The 17 participants (nine male and eight female) in this study were university students aged 21 to 45 years (M = 28.4 years) who had normal or corrected sight and hearing.
Material and stimuli
Visual stimuli were 188 black-and-white photographs (274 x 350 pixels) of human faces (94 photos of women and 94 men) without any expressions that would imply feelings. The stimuli were presented on a black background in the center of a 15-inch computer screen (1024 x 768 pixel resolution). The pictures were obtained online (http://pics.psych.stir.ac.uk/cgi-bin/PICS/New/pics.cgi; accessed September 8, 2008) and standardized in terms of size and background. Auditory stimuli were 188 two-syllable names (94 names of women and 94 names of men) with a maximum of six letters each that were presented using headphones. The experiment was conducted using the application E-Prime 1.2 (Schneider, Eschman, & Zuccoloto, 2002). This study was approved by the Research Ethics Committee of the Faculdade de Filosofia, Ciências e Letras de Ribeirão Preto (Protocol no. 014/2009-11/03/2009).
In the dual task used in this study, the primary task was the item recognition task (Sternberg, 1966) performed together with the BCT during the retention interval of the recognition task. In the item recognition task, the participants memorized a sequence of four stimuli presented individually. After a retention interval, a test stimulus was presented, and the participants had to decide whether that specific item had been presented in the memorized sequence. In the BCT, a two-digit number appeared in the center of the computer screen after the last stimulus to be memorized had been presented. Participants had to count backward from that number, continuously and vocally under the supervision of the experimenter until the test stimulus appeared, at which time they should give their response.
The participants performed the recognition task under three experimental conditions (i.e., visual, verbal, and visual-verbal binding) to which they were assigned in a counterbalanced order. Memorized stimuli were photographs of human faces in the visual condition, names presented through earphones in the verbal condition, and both faces and names presented together in the binding condition (Figure 1). Two blocks of trials were performed under each condition. One block with backward counting was conducted during the retention interval, and one control block in which no task was performed was conducted during the retention interval. Each block had 26 trials with the first two trials considered training trials.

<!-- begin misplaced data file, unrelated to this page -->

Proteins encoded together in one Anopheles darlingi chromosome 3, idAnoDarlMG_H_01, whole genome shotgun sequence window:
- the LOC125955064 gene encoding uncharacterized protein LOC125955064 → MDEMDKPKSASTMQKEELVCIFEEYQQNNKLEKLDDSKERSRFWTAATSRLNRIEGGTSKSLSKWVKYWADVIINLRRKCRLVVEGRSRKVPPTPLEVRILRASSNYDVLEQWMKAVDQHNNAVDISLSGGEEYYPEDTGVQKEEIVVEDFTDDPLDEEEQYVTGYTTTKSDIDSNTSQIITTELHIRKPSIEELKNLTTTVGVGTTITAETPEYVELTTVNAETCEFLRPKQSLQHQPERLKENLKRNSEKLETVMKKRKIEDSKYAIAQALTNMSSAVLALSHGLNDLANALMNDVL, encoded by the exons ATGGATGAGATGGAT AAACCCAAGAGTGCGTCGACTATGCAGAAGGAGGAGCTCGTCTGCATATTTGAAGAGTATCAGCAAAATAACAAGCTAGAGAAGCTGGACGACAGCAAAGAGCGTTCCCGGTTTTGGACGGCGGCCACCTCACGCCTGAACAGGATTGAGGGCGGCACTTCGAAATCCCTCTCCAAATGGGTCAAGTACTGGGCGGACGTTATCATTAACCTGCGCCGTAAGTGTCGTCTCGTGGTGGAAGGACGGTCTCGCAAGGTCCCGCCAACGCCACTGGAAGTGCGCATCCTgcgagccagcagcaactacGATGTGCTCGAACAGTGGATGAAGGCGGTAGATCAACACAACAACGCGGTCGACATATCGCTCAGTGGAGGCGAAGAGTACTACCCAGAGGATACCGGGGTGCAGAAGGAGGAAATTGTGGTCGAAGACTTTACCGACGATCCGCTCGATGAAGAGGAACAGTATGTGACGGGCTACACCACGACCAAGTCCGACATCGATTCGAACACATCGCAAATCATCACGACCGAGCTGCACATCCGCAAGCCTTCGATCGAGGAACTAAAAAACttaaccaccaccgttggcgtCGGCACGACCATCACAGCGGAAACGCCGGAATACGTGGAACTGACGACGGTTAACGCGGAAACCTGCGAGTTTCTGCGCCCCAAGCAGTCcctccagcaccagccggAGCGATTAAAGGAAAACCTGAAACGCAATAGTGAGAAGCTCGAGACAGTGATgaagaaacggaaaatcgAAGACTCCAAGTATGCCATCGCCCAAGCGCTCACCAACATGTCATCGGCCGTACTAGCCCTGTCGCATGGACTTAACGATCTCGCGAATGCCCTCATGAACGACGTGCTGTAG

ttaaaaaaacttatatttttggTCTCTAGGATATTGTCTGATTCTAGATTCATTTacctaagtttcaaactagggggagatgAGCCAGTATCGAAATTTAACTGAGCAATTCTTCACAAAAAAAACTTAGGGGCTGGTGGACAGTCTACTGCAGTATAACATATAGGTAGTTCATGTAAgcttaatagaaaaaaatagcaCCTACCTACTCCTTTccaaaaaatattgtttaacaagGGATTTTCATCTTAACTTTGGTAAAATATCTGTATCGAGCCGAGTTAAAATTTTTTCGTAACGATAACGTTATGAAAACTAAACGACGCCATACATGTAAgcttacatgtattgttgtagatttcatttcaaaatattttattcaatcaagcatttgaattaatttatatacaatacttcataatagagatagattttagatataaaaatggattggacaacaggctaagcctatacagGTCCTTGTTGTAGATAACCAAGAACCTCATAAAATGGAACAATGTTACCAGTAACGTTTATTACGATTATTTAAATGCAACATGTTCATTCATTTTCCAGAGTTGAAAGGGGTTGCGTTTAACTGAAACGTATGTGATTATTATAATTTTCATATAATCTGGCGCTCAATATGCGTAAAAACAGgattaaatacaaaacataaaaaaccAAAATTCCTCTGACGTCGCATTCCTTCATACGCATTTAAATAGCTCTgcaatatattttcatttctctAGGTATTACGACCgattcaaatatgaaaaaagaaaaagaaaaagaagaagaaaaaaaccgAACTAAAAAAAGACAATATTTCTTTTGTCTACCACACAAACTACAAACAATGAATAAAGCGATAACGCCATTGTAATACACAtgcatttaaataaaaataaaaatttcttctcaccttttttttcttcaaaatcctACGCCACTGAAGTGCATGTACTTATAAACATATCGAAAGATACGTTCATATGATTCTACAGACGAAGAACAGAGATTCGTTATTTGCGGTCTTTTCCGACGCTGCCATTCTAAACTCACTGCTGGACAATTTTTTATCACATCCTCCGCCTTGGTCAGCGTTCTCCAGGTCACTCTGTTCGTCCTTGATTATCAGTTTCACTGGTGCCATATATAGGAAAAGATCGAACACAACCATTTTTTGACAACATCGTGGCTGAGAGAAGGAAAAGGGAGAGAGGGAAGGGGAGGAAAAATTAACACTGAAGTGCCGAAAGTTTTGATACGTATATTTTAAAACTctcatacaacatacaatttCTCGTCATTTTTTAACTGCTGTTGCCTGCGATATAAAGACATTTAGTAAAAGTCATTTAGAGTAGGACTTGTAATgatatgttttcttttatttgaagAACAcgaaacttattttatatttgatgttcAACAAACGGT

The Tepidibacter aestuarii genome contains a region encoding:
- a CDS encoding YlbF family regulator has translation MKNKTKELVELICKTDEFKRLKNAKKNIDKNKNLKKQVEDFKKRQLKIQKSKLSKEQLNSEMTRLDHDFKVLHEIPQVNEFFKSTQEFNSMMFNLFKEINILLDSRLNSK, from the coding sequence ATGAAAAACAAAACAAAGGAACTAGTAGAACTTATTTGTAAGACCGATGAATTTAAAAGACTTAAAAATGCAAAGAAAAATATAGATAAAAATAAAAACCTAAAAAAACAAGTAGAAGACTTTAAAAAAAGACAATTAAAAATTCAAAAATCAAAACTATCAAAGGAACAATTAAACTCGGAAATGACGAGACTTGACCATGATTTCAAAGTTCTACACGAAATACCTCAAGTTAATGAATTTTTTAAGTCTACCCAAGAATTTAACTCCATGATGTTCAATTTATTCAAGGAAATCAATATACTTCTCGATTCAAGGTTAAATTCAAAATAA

Each trial was initiated with the presentation of a screen with a black background for 500 ms. In the visual trials, the initial screen was followed by the presentation of a sequence of four faces in the center of the screen, each shown for 1 s, with an interval of 500 ms between stimuli. In the verbal condition, the initial screen was followed by the auditory presentation of a sequence of four names with a duration of approximately 250 ms for each name and an interval of 1.25 s between stimuli. The faces and names were not repeated in the same trial. For the face-name binding condition, visual and verbal stimuli were presented simultaneously (i.e., a sequence of four face-name pairs). A 6-s retention interval occurred after presenting the stimuli to be memorized until the test stimulus was presented and the participant gave the response. The response was given using the numerical keyboard of the computer. If the stimulus belonged to the memorized sequence, then participants should press 1. If the stimulus did not belong to the memorized sequence, then they should press 2. For half of the trials, the test stimulus belonged to the memorized sequence. Importantly, in the binding condition, negative responses were demanded based on a test stimulus defined by the binding of one face and one name that had been presented in the initial sequence but combined differently.
Two types of analyses were performed: one that considered accuracy (A') (Wickens, 2002) and another that considered response time. In both analyses, an analysis of variance (ANOVA) was performed with secondary task (control and BCT) and type of memorized stimulus (face, name, and face-name binding) as the repeated measures. Comparisons among means were performed when necessary with the Tukey Honestly Significant Difference post hoc test.